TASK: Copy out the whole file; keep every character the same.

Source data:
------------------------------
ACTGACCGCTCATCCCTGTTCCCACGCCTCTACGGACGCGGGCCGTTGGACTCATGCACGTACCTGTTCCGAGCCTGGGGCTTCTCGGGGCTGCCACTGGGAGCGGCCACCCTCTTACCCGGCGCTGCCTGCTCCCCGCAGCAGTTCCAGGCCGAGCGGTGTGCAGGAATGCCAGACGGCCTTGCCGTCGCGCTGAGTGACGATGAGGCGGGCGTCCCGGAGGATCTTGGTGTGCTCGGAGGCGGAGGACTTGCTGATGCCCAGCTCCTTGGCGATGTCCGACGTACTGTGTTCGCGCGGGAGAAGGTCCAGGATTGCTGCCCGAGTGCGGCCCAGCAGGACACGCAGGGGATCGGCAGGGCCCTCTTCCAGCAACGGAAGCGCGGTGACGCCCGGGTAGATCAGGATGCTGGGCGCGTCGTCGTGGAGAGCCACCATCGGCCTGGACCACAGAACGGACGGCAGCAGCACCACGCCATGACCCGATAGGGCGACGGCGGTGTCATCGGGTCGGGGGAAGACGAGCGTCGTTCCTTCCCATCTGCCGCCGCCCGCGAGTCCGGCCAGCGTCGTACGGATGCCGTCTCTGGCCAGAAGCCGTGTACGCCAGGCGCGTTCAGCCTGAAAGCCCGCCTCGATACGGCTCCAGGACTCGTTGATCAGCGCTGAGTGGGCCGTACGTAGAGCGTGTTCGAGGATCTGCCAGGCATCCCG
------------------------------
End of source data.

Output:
ACTGACCGCTCATCCCTGTTCCCACGCCTCTACGGACGCGGGCCGTTGGACTCATGCACGTACCTGTTCCGAGCCTGGGGCTTCTCGGGGCTGCCACTGGGAGCGGCCACCCTCTTACCCGGCGCTGCCTGCTCCCCGCAGCAGTTCCAGGCCGAGCGGTGTGCAGGAATGCCAGACGGCCTTGCCGTCGCGCTGAGTGACGATGAGGCGGGCGTCCCGGAGGATCTTGGTGTGCTCGGAGGCGGAGGACTTGCTGATGCCCAGCTCCTTGGCGATGTCCGACGTACTGTGTTCGCGCGGGAGAAGGTCCAGGATTGCTGCCCGAGTGCGGCCCAGCAGGACACGCAGGGGATCGGCAGGGCCCTCTTCCAGCAACGGAAGCGCGGTGACGCCCGGGTAGATCAGGATGCTGGGCGCGTCGTCGTGGAGAGCCACCATCGGCCTGGACCACAGAACGGACGGCAGCAGCACCACGCCATGACCCGATAGGGCGACGGCGGTGTCATCGGGTCGGGGGAAGACGAGCGTCGTTCCTTCCCATCTGCCGCCGCCCGCGAGTCCGGCCAGCGTCGTACGGATGCCGTCTCTGGCCAGAAGCCGTGTACGCCAGGCGCGTTCAGCCTGAAAGCCCGCCTCGATACGGCTCCAGGACTCGTTGATCAGCGCTGAGTGGGCCGTACGTAGAGCGTGTTCGAGGATCTGCCAGGCATCCCG